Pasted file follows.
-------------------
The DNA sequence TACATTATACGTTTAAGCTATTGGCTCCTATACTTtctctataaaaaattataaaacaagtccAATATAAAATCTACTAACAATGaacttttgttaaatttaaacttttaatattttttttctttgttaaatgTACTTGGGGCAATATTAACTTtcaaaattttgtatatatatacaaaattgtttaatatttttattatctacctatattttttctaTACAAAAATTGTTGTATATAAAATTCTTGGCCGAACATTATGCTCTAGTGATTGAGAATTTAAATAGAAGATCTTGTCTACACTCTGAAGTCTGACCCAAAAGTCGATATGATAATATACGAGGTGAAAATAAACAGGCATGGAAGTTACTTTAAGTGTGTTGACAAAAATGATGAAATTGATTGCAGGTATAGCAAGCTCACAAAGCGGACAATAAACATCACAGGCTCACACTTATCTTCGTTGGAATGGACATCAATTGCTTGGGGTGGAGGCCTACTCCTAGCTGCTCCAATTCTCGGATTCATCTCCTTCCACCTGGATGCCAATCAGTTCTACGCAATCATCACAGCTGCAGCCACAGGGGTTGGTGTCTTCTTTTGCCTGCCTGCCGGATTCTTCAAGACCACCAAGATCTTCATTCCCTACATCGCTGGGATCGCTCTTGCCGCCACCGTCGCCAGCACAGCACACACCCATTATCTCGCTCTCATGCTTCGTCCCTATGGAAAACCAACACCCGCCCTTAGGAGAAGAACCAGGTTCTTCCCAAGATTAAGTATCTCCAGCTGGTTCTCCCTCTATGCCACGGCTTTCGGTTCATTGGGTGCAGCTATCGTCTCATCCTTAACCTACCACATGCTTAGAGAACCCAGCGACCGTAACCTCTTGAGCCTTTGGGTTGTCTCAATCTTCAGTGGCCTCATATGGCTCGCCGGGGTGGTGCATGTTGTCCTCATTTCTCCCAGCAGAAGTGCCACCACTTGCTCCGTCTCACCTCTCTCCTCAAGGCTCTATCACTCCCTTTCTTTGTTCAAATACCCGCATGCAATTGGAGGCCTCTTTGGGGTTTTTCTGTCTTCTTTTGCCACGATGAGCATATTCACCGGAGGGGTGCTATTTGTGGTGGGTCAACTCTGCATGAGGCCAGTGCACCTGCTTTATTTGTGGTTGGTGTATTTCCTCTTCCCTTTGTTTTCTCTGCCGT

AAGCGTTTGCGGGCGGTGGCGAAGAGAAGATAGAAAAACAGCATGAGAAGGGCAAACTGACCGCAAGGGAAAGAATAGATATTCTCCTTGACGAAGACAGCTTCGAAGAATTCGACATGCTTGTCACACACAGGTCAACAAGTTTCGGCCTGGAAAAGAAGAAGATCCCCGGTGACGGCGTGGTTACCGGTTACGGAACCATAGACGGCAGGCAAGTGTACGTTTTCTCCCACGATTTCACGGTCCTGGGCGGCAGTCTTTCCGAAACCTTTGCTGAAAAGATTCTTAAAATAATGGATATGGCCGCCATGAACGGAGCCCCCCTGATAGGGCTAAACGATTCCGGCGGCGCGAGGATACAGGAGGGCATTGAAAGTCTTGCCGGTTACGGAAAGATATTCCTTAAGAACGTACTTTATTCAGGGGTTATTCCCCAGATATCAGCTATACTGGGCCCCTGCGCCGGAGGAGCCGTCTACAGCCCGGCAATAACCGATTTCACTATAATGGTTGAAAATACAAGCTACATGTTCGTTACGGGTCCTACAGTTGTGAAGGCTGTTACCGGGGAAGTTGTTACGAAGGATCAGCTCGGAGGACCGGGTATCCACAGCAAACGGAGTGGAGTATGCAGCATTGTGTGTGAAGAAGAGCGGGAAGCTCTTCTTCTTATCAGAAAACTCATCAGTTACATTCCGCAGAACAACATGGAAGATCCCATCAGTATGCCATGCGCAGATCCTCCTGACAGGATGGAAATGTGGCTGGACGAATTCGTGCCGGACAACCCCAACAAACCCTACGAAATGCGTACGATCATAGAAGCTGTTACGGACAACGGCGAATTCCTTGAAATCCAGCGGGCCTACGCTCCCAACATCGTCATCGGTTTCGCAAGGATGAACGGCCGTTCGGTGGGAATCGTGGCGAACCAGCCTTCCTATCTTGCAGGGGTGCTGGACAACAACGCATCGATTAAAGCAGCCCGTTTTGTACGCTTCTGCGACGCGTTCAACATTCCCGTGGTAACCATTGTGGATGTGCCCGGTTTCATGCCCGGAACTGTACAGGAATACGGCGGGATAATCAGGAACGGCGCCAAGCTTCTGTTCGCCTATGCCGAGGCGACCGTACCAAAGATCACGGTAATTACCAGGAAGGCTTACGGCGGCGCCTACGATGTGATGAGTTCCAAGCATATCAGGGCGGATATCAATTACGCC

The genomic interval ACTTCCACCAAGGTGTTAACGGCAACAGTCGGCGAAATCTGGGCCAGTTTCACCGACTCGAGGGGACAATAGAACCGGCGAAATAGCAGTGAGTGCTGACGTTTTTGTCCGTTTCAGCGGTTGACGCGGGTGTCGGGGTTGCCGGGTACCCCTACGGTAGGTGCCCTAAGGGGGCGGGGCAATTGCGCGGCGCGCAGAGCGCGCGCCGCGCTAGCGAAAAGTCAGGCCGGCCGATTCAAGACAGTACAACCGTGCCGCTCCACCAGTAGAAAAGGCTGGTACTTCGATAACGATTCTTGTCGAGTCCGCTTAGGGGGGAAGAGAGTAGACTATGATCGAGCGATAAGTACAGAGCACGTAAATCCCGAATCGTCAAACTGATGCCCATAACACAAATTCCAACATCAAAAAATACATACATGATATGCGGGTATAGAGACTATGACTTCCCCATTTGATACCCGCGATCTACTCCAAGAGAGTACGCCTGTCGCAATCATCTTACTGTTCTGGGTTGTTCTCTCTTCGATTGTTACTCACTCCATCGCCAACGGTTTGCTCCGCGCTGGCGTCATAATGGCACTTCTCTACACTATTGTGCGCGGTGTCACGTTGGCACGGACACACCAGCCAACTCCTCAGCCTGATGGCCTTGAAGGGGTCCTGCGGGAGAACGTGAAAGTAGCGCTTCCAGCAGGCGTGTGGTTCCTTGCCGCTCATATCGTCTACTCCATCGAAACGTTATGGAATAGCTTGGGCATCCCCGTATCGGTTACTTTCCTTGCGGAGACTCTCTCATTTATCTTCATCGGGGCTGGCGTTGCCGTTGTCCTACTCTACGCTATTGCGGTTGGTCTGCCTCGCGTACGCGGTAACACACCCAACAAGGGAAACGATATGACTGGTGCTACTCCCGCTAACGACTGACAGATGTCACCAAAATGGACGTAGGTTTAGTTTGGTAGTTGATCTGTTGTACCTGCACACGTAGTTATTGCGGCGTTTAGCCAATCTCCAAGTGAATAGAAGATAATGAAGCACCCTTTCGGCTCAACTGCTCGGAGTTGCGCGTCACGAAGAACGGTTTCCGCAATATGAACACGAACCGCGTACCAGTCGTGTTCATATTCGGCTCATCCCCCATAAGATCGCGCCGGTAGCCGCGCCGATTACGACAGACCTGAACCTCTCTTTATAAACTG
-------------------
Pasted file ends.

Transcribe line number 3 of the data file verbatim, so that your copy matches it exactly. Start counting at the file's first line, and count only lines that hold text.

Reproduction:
The genomic interval ACTTCCACCAAGGTGTTAACGGCAACAGTCGGCGAAATCTGGGCCAGTTTCACCGACTCGAGGGGACAATAGAACCGGCGAAATAGCAGTGAGTGCTGACGTTTTTGTCCGTTTCAGCGGTTGACGCGGGTGTCGGGGTTGCCGGGTACCCCTACGGTAGGTGCCCTAAGGGGGCGGGGCAATTGCGCGGCGCGCAGAGCGCGCGCCGCGCTAGCGAAAAGTCAGGCCGGCCGATTCAAGACAGTACAACCGTGCCGCTCCACCAGTAGAAAAGGCTGGTACTTCGATAACGATTCTTGTCGAGTCCGCTTAGGGGGGAAGAGAGTAGACTATGATCGAGCGATAAGTACAGAGCACGTAAATCCCGAATCGTCAAACTGATGCCCATAACACAAATTCCAACATCAAAAAATACATACATGATATGCGGGTATAGAGACTATGACTTCCCCATTTGATACCCGCGATCTACTCCAAGAGAGTACGCCTGTCGCAATCATCTTACTGTTCTGGGTTGTTCTCTCTTCGATTGTTACTCACTCCATCGCCAACGGTTTGCTCCGCGCTGGCGTCATAATGGCACTTCTCTACACTATTGTGCGCGGTGTCACGTTGGCACGGACACACCAGCCAACTCCTCAGCCTGATGGCCTTGAAGGGGTCCTGCGGGAGAACGTGAAAGTAGCGCTTCCAGCAGGCGTGTGGTTCCTTGCCGCTCATATCGTCTACTCCATCGAAACGTTATGGAATAGCTTGGGCATCCCCGTATCGGTTACTTTCCTTGCGGAGACTCTCTCATTTATCTTCATCGGGGCTGGCGTTGCCGTTGTCCTACTCTACGCTATTGCGGTTGGTCTGCCTCGCGTACGCGGTAACACACCCAACAAGGGAAACGATATGACTGGTGCTACTCCCGCTAACGACTGACAGATGTCACCAAAATGGACGTAGGTTTAGTTTGGTAGTTGATCTGTTGTACCTGCACACGTAGTTATTGCGGCGTTTAGCCAATCTCCAAGTGAATAGAAGATAATGAAGCACCCTTTCGGCTCAACTGCTCGGAGTTGCGCGTCACGAAGAACGGTTTCCGCAATATGAACACGAACCGCGTACCAGTCGTGTTCATATTCGGCTCATCCCCCATAAGATCGCGCCGGTAGCCGCGCCGATTACGACAGACCTGAACCTCTCTTTATAAACTG